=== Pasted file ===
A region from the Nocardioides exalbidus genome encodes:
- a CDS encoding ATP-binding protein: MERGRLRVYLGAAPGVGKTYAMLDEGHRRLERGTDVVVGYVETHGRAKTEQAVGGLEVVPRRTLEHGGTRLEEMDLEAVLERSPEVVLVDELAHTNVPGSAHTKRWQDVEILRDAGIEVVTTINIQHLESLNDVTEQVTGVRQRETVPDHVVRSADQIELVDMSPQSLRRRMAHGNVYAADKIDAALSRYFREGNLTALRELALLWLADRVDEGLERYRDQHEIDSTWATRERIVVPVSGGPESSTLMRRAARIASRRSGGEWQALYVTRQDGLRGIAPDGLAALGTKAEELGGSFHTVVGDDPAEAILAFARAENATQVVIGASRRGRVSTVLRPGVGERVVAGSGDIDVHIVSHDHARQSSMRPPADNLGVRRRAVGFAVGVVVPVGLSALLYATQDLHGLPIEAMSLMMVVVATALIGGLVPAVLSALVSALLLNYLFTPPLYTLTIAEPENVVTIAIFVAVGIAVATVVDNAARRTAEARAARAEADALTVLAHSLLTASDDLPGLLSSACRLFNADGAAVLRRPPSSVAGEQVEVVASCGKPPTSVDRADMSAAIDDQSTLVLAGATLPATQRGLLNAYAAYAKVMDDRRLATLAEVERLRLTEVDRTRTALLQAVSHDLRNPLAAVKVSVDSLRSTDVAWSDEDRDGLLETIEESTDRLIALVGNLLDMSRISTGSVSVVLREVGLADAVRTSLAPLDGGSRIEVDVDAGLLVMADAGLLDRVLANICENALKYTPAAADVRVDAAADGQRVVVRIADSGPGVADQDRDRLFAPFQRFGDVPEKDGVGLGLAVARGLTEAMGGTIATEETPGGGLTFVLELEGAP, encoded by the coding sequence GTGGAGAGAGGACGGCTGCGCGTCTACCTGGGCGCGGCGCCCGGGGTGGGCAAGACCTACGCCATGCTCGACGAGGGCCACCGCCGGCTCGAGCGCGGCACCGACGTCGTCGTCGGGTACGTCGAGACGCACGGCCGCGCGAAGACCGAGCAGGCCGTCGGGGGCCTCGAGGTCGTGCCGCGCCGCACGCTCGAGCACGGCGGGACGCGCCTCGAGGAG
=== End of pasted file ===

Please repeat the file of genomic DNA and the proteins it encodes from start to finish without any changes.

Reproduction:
A region from the Nocardioides exalbidus genome encodes:
- a CDS encoding ATP-binding protein: MERGRLRVYLGAAPGVGKTYAMLDEGHRRLERGTDVVVGYVETHGRAKTEQAVGGLEVVPRRTLEHGGTRLEEMDLEAVLERSPEVVLVDELAHTNVPGSAHTKRWQDVEILRDAGIEVVTTINIQHLESLNDVTEQVTGVRQRETVPDHVVRSADQIELVDMSPQSLRRRMAHGNVYAADKIDAALSRYFREGNLTALRELALLWLADRVDEGLERYRDQHEIDSTWATRERIVVPVSGGPESSTLMRRAARIASRRSGGEWQALYVTRQDGLRGIAPDGLAALGTKAEELGGSFHTVVGDDPAEAILAFARAENATQVVIGASRRGRVSTVLRPGVGERVVAGSGDIDVHIVSHDHARQSSMRPPADNLGVRRRAVGFAVGVVVPVGLSALLYATQDLHGLPIEAMSLMMVVVATALIGGLVPAVLSALVSALLLNYLFTPPLYTLTIAEPENVVTIAIFVAVGIAVATVVDNAARRTAEARAARAEADALTVLAHSLLTASDDLPGLLSSACRLFNADGAAVLRRPPSSVAGEQVEVVASCGKPPTSVDRADMSAAIDDQSTLVLAGATLPATQRGLLNAYAAYAKVMDDRRLATLAEVERLRLTEVDRTRTALLQAVSHDLRNPLAAVKVSVDSLRSTDVAWSDEDRDGLLETIEESTDRLIALVGNLLDMSRISTGSVSVVLREVGLADAVRTSLAPLDGGSRIEVDVDAGLLVMADAGLLDRVLANICENALKYTPAAADVRVDAAADGQRVVVRIADSGPGVADQDRDRLFAPFQRFGDVPEKDGVGLGLAVARGLTEAMGGTIATEETPGGGLTFVLELEGAP, encoded by the coding sequence GTGGAGAGAGGACGGCTGCGCGTCTACCTGGGCGCGGCGCCCGGGGTGGGCAAGACCTACGCCATGCTCGACGAGGGCCACCGCCGGCTCGAGCGCGGCACCGACGTCGTCGTCGGGTACGTCGAGACGCACGGCCGCGCGAAGACCGAGCAGGCCGTCGGGGGCCTCGAGGTCGTGCCGCGCCGCACGCTCGAGCACGGCGGGACGCGCCTCGAGGAG